We are five days into Holy Week, and almost into the Easter weekend. Churches are preparing for their special Easter services, Lockdown, here in the UK, is beginning to ease, and many people are looking forward to a long weekend off work. The normal mass exodus overseas during the Easter holiday period is not happening, many are staying at home, taking day trips, and finding ways to vacation in the UK.
Last Easter, Lockdown 1 was still new, the weather was beautiful, and large numbers of people watched online church services. At that point it looked like a spiritual renewal was underway as tens of thousands of people were accessing church for the first time. Many of them were deeply impacted by what they were hearing, and the experiences they were having engaging with church.
However, over the proceeding months, many of these same people dis-engaged and stopped accessing the online church content. They had sampled church, and many walked away unchanged. This is really sad, but also predictable. Instead of seeking a Saviour, they were seeking a Comforter.
Without the Saviour, the Comforter is in fact a Convicter who challenges people about their sin and need of Christ. People were largely rejecting the conviction, and thus didn’t get the salvation in Christ which brings the comfort they were looking for. Instead of meeting the One who changes lives, they walked away unchanged.
The challenge has always been making disciples who make disciples. Many were looking for spiritual support so that they could survive and continue to live their own lives in the midst of great change, fear and threat from Covid-19. Instead of coming to find Jesus on His terms, they were coming looking on their terms.
Repentance, asking forgiveness for the old life and our sin, and turning away from it to Christ, was not a part of what they were willing to do. Without repentance, true discipleship cannot happen. Repentance and salvation open the door to the New Birth, and the new quality of life promised in the Bible.
The World’s Pathway
We live in an age of Relativism and Consumerism. Relativism means that people do not believe in absolute truth, and that all truth is relative to society, culture and what people believe about each other and the past. Relativism is rooted in antichrist philosophy and a rejection of God as Creator and Master of all He has made. It denies the power in God’s word and instead promotes the power in human reasoning and deciding.
Consumerism is all about the power of self, about the consumption of goods, services and ideas which reinforce the power of mammon. Mammon means an antichrist trust in the power of money, wealth and possessions to make one feel important, happy and fulfilled. Mammon turns these three things into idols that are foundational to how one values oneself, others and the nation one lives in.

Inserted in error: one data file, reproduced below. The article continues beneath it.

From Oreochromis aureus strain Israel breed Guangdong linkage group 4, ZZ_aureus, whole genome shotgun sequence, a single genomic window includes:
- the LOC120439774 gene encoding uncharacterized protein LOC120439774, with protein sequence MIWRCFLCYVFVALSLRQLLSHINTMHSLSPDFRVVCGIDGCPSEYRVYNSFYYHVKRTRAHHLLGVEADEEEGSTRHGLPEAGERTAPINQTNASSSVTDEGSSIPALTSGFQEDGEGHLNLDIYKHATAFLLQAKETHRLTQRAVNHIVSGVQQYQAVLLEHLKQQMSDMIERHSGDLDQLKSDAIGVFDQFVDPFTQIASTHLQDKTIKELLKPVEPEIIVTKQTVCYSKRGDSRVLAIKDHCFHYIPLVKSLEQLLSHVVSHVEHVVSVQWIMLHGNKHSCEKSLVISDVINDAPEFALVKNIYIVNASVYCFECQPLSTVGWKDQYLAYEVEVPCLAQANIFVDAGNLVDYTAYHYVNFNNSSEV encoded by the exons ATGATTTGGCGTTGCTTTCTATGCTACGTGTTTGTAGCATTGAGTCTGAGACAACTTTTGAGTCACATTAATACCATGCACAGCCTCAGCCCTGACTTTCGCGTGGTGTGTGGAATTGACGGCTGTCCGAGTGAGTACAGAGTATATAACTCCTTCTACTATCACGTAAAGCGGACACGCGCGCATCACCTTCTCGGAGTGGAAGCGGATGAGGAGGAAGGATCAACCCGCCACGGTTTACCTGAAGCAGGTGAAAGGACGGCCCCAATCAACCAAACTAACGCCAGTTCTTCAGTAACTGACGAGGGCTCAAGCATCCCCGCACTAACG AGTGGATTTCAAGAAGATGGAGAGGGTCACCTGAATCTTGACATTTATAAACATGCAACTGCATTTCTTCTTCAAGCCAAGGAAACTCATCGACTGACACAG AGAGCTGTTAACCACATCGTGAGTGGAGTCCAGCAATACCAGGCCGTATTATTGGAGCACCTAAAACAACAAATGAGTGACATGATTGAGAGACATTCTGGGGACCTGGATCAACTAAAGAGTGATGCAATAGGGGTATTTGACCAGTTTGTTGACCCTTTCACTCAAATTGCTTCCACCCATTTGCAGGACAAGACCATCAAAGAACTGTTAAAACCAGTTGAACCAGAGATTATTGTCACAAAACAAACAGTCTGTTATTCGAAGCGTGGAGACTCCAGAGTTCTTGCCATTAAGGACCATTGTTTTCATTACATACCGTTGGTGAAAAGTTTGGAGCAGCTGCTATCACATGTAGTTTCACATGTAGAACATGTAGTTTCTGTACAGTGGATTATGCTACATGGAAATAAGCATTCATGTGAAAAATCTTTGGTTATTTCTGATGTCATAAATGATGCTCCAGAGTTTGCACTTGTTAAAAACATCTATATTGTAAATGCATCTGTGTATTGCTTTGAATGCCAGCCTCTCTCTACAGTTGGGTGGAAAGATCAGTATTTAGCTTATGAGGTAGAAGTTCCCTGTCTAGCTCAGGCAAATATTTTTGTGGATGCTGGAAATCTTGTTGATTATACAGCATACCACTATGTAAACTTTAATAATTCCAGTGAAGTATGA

God’s Pathway in Christ
Biblical Christianity recognises that every good and perfect gift, including life itself, grace and the power to live to please God, all come by the Spirit, through Christ from God. It exposes the hidden works of darkness, and the hidden powers behind much of society, and proclaims freedom and victory through the Cross of Christ.
It demonstrates another way, the way of grace, faith, love, obedience and sacrifice. It reminds us that we are subject and accountable to God Almighty. It teaches how to fear and reverence God, while worshipping, living and serving Him and His purposes through Christ.
This Easter, things are very different to last year. Last year, the full impact of Covid-19 was not yet appreciated; although we were moving very quickly into that dark period when the First wave of Covid-19 was rolling over the nation, the novelty of Lockdown, good weather, and beginning to work from home meant that there was largely an innocent outlook on the events. Of course, for those on the Frontline, in the NHS and Care Homes it already was clear about the stark reality of the Pandemic.
In 2021, many of the more vulnerable have been vaccinated; indeed, many adults over 50 have had their first dose of the vaccine. The outlook, although still difficult, is improving and people are looking forward to spring and the summer.
There is a sense that we are through the worst of it and can begin to dare to hope that we have experienced our last Lockdown. Last year, the UK seemed to be stumbling way behind other nations in our response to the Pandemic – this year, we actually seem to have got our act together and are doing a number of things right as we battle the virus and deal with all the challenges that it is bringing with it.
What does Easter Mean?
For me, Easter is an important chance to give thanks to the Lord Jesus for all He has done to enable me to be saved, redeemed, justified and reconciled to Father God. Without the Passion of Christ, without His Resurrection then I would be without hope.
For all who know and love the Lord Jesus, Easter is a special time for reflection, introspection and a spiritual MOT. Are we proving ourselves worthy of all that He did for us. It is also a time to remember all of those who are no longer with us.
This last year has been one with many personal tragedies, many untimely deaths, many broken lives, many battles with mental ill-health, and fears without and fears within.
Easter reminds us of the hope of forgiveness, cleansing and renewal in Christ – of resurrection and new life all found in Him. It also challenges us to share the Good News about what Easter really means with those not yet in Christ.
As we think about Easter and what it means for us – may the Holy Spirit give us fresh revelation and a clear knowledge of the Holy One as we remember, celebrate and give voice to our witness to Christ. Amen